Super Immunity: The Essential Nutrition Guide for Boosting Your Body’s Defenses to Live Longer, Stronger, and Disease Free (2011) by physician Joel Fuhrman explains how to use nutrition to prevent disease and increase longevity. In Fuhrman’s view, when people adopt a diet high in micronutrients, they fuel their cells with nutrition needed to allow their immune systems to function at optimal levels. His equation for long-term health is simple: Health = Nutrients/Calories. In other words, a healthy diet involves eating foods that have the highest nutrient count per calorie.
Common cold and flu epidemics currently cost the US economy approximately $40 billion annually. Rates of sickness will only balloon in coming years, unless people shift their current attitudes and behaviors.
The mainstream perspective on health and wellness has become largely defensive. People are not proactive about strengthening their immunity. The modern diet is full of processed foods with additives and other cancer-causing agents. Unsurprisingly, an unhealthy diet is a major factor in the development of illness, as it places stress on the body, which weakens the immune response. As a result, when people get sick, they turn to the best modern medicine has to offer: toxic medications that aren’t efficacious and are sometimes even harmful.
However, eating foods that help to clear toxins and waste from cells will allow the body’s immune system to ward off infections. Exposure to illness, including colds, viruses, and mutated genes that lead to cancer, is not the primary cause of illness. Rather, the quality of the immune system is. When people understand how to fuel their immune systems, they can be exposed to illnesses and either won’t get sick or will have rapid recovery times.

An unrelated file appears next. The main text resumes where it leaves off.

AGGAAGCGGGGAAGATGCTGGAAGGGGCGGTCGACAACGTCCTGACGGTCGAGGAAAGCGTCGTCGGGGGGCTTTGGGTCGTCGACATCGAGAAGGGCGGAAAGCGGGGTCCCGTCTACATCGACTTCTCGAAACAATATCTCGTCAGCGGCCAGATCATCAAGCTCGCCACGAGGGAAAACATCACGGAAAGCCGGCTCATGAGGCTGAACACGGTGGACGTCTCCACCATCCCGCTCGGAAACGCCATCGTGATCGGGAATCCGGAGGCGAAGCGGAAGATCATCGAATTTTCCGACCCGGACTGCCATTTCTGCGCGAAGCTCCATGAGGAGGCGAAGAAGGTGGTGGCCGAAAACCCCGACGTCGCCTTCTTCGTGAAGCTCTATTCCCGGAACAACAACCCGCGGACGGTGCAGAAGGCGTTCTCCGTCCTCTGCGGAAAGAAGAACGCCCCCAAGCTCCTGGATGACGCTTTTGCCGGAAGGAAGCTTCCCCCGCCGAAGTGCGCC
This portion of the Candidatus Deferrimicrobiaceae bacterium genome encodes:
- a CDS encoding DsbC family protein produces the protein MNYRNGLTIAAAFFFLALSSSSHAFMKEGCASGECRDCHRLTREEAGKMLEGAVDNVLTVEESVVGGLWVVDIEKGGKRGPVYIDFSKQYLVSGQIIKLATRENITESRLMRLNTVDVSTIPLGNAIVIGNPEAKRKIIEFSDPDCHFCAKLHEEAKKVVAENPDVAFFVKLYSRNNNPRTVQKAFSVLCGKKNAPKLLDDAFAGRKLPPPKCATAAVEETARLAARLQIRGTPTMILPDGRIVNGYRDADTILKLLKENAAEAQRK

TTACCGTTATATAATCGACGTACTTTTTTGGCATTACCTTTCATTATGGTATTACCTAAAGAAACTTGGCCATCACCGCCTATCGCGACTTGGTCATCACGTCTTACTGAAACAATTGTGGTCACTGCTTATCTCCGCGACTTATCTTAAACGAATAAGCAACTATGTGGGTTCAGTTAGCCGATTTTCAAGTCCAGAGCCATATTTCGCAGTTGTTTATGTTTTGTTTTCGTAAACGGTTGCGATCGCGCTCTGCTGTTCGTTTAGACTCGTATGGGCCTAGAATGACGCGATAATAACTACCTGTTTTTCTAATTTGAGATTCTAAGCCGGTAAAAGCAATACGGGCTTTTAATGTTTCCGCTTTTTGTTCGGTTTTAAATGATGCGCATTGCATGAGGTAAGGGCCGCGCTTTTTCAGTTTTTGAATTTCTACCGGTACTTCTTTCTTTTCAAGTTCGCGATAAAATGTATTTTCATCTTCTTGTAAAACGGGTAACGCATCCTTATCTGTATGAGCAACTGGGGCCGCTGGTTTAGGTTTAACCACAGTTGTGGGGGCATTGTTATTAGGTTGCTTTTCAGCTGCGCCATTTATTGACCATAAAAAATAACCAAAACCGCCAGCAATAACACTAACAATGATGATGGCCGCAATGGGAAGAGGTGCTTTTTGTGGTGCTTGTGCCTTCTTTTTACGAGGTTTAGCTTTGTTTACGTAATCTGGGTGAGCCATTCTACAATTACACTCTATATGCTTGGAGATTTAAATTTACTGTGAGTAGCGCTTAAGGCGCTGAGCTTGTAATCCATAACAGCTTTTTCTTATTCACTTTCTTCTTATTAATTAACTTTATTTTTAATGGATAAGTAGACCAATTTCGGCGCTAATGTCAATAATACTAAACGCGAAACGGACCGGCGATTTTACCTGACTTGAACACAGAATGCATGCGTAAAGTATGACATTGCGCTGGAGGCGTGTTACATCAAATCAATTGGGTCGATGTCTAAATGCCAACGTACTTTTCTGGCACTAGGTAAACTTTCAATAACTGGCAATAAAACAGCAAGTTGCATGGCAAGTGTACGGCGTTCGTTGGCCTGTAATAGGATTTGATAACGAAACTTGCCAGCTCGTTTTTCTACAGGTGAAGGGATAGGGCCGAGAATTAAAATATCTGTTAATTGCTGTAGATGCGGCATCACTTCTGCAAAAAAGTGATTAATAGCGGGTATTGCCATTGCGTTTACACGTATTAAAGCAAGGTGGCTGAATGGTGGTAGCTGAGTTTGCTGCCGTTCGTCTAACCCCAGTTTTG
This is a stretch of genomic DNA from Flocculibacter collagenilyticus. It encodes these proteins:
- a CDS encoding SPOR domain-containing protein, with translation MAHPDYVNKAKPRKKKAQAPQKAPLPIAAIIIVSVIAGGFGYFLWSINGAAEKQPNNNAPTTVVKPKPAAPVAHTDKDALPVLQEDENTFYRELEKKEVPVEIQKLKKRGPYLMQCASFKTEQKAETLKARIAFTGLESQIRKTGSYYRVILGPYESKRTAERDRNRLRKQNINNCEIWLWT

Adopting a “nutritarian” diet, which consists of a broad range of super foods, will prevent illnesses, including cancer and Alzheimer’s disease, and increase longevity.  Super foods contain phytochemicals, which are compounds found in plants that boost the immune system. Phytochemicals are a type of micronutrient, and they are beneficial for basic nutrition support, as well as a secondary layer of protection and immunity.
In recent years, scientists have identified hundreds of phytochemicals and studied approximately 150 of them in depth. Though the field of nutritional medicine is relatively new, the existing science on the healing properties of super foods is quite promising. Research has proven that eating a diverse selection of super foods has an aggregate effect; the more phytochemicals, the greater the functioning of the cells.
It’s wise to rely on macronutrients, such as carbohydrates, fat, and protein, for calories that provide fuel and energy, and on a diverse selection of micronutrients for protective benefits. Processed foods and animal protein should comprise no more than 10 percent of a person’s caloric intake.
The medical community can do more to educate patients about the benefits of improving their diets and consuming phytochemicals, and should use toxic medications as a last resort. Individuals can empower themselves by learning how making wiser nutritional decisions can improve their health. Adopting a nutritarian lifestyle has the potential to vastly improve health, not only individually, but also globally.